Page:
Eaglen told me that the fund is little more than “a shell game to move around money. It means that another program loses. Sometimes it is not a big deal, but other times it is.”
Rep. Rob Wittman, chairman of the HASC seapower subcommittee, disagrees. In an email, he told me that “the Congressional Budget Office assessed that the use of the Fund will save several hundred million dollars per ship. As the second largest Department of Defense procurement, it is essential that this program remain within cost and on schedule.” The recent transfer of the $231 million “is another positive step to provide strategic deterrence in support of our nation’s defense.”
The bill for the new Columbia boomers will be huge. The Navy estimated last year that the lead ship (almost the most expensive) would cost roughly $8.2 billion, while additional ships would cost around $7.2 billion per hull. That would take a huge chunk out of the Navy’s yearly shipbuilding budget, which this year hit a high of $21 billion but is likely to flatline should sequestration caps come back in force in 2020.
Total procurement costs, according to the Navy, will be about $109 billion for the 12 boomers, with the first coming in 2021, the second in 2024, and the remaining 10 at a rate of one per year from 2026 through 2035.
The deterrence fund, however, according to the the 2015 legislation that created it, is intended to create opportunities for the Navy to save on some of the common components shared between the Columbia program, the Virginia-class attack submarine and the Gerald R. Ford-class aircraft carrier. There might also be some cost savings to be had stemming from the assistance the US. is providing the U.K. on its Dreadnought SSBN program. The new boats will make use of the modular Common Missile Compartment, and the United States is also helping with the new PWR-3 reactor plant to be used by the Dreadnought.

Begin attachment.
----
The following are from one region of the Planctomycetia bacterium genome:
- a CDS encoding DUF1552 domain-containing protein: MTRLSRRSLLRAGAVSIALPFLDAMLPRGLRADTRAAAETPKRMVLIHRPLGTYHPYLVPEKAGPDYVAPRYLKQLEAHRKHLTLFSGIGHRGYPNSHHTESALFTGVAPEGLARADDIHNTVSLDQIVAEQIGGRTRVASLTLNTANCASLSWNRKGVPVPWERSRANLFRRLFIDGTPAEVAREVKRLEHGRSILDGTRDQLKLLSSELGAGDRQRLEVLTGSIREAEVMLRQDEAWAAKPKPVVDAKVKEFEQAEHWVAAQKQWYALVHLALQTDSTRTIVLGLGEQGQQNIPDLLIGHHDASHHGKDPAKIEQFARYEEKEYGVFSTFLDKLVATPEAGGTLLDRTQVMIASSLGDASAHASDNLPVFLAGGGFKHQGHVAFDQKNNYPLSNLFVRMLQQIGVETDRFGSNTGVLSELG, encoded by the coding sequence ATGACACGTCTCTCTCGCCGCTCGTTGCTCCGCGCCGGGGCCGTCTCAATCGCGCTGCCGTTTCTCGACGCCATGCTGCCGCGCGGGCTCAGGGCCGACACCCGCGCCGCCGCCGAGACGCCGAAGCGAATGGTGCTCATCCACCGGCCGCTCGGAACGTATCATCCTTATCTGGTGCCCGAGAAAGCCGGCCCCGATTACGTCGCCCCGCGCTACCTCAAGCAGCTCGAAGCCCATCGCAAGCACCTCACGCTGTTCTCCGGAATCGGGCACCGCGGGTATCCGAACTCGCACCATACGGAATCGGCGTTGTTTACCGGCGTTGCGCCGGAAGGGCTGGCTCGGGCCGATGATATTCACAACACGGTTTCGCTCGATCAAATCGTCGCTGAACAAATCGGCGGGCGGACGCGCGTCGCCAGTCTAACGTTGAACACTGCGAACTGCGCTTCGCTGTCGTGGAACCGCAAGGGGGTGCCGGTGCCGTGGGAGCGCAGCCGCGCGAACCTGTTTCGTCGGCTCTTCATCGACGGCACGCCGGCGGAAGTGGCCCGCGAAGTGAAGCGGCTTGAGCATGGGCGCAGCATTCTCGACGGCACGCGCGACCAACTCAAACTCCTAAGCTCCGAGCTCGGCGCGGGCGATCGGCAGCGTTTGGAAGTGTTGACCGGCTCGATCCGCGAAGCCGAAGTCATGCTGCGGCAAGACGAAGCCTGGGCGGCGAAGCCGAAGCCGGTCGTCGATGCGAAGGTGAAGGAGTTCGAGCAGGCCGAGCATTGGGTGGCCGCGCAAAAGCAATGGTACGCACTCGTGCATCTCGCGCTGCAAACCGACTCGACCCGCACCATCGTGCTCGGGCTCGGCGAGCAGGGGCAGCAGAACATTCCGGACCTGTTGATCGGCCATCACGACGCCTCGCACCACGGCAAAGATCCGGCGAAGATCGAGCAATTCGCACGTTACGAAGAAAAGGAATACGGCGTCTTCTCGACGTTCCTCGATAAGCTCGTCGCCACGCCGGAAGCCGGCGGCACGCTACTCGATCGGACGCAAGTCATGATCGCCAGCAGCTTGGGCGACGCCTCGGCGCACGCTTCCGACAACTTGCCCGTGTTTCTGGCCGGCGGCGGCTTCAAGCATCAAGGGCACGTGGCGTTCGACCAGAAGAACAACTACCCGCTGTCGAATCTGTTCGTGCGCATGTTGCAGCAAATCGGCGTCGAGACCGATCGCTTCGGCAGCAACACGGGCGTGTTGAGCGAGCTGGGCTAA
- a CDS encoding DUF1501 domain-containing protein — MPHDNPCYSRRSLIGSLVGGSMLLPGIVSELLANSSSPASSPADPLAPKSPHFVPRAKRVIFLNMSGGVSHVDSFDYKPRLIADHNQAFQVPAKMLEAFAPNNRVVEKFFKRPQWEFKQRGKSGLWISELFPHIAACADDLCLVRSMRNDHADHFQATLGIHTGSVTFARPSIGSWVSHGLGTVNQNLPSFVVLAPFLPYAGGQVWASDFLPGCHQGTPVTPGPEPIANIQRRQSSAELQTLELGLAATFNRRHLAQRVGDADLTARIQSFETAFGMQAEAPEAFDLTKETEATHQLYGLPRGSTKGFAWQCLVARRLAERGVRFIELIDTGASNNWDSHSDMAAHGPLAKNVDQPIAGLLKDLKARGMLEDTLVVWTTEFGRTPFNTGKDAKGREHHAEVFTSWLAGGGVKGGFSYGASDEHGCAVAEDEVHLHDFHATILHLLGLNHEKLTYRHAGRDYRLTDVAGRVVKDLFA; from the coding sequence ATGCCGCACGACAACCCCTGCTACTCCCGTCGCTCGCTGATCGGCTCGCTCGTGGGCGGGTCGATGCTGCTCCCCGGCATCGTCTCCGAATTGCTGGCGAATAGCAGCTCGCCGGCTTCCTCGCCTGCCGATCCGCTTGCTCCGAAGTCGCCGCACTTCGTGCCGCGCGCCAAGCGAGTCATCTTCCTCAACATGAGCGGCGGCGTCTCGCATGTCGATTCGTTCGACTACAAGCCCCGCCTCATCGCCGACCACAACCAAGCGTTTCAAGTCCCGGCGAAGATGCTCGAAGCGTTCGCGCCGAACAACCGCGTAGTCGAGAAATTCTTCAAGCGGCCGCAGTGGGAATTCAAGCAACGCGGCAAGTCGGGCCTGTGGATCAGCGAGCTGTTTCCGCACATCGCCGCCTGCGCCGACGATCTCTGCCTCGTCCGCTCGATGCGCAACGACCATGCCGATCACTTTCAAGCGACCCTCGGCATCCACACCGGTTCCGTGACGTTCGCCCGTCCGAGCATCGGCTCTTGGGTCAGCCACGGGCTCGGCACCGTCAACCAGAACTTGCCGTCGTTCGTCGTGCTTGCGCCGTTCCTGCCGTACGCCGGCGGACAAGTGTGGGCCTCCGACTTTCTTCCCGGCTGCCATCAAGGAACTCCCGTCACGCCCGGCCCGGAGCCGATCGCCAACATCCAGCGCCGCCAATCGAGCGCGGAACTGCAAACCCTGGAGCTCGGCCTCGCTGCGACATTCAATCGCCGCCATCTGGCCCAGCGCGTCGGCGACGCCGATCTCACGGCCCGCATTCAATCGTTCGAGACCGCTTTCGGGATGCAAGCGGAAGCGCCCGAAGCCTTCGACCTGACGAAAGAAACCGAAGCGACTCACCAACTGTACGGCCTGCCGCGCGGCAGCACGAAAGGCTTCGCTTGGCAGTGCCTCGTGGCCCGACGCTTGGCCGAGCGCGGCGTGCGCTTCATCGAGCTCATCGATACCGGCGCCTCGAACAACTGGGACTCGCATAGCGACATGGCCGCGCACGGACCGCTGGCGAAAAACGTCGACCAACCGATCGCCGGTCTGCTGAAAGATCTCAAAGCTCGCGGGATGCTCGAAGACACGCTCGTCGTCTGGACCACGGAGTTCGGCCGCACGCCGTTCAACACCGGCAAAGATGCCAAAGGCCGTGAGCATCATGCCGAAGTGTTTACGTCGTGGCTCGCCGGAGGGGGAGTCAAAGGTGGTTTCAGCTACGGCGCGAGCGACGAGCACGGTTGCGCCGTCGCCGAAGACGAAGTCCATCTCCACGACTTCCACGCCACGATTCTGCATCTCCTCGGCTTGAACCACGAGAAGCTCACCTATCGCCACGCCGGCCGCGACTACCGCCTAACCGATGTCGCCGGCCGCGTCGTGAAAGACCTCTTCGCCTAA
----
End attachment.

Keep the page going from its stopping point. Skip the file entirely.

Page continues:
In general, criticism of the fund has been muted for the moment.
“It looks like most, if not everyone, involved accept that this is how we will do business for the Columbia program,” said one official involved in defense budget issues, who requested anonymity. “I can’t see it has hurt any other program.” Since shipbuilding has been enjoying substantial increases in the president’s request and Congress has been eager to add even more money to shipbuilding accounts, “we haven’t gotten to the period where some of the authorities in that fund—cross class purchases of materials, for example—is being extensively used, if at all yet. It has allowed the Navy to more easily cash flow the items it is purchasing, so that makes the Columbia’s program a little easier to manage,” the official added.
More money can float a lot of boats. The test will come when some of that money dries up, and the other services begin clamoring for their own deterrence funds to buy programs they can’t afford, or won’t budget for.